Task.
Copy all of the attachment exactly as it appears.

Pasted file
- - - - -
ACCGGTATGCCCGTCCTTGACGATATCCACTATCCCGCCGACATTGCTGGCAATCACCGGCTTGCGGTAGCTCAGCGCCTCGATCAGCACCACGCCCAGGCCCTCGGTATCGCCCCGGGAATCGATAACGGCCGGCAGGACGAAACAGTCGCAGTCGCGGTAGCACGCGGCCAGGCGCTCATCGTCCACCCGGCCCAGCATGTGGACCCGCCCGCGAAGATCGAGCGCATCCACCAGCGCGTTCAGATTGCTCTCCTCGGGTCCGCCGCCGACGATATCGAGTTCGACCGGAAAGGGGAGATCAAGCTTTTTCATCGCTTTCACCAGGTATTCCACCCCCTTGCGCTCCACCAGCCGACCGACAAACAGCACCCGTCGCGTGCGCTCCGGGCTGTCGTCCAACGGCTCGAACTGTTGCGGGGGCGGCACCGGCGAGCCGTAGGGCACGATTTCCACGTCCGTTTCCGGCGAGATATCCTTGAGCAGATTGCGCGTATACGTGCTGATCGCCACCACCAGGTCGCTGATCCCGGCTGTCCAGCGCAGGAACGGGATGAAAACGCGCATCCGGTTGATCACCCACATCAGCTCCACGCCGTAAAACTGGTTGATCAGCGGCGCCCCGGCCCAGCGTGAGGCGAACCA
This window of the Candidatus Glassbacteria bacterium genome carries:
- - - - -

ACCGGTATGCCCGTCCTTGACGATATCCACTATCCCGCCGACATTGCTGGCAATCACCGGCTTGCGGTAGCTCAGCGCCTCGATCAGCACCACGCCCAGGCCCTCGGTATCGCCCCGGGAATCGATAACGGCCGGCAGGACGAAACAGTCGCAGTCGCGGTAGCACGCGGCCAGGCGCTCATCGTCCACCCGGCCCAGCATGTGGACCCGCCCGCGAAGATCGAGCGCATCCACCAGCGCGTTCAGATTGCTCTCCTCGGGTCCGCCGCCGACGATATCGAGTTCGACCGGAAAGGGGAGATCAAGCTTTTTCATCGCTTTCACCAGGTATTCCACCCCCTTGCGCTCCACCAGCCGACCGACAAACAGCACCCGTCGCGTGCGCTCCGGGCTGTCGTCCAACGGCTCGAACTGTTGCGGGGGCGGCACCGGCGAGCCGTAGGGCACGATTTCCACGTCCGTTTCCGGCGAGATATCCTTGAGCAGATTGCGCGTATACGTGCTGATCGCCACCACCAGGTCGCTGATCCCGGCTGTCCAGCGCAGGAACGGGATGAAAACGCGCATCCGGTTGATCACCCACATCAGCTCCACGCCGTAAAACTGGTTGATCAGCGGCGCCCCGGCCCAGCGTGAGGCGAACCA
This window of the Candidatus Glassbacteria bacterium genome carries: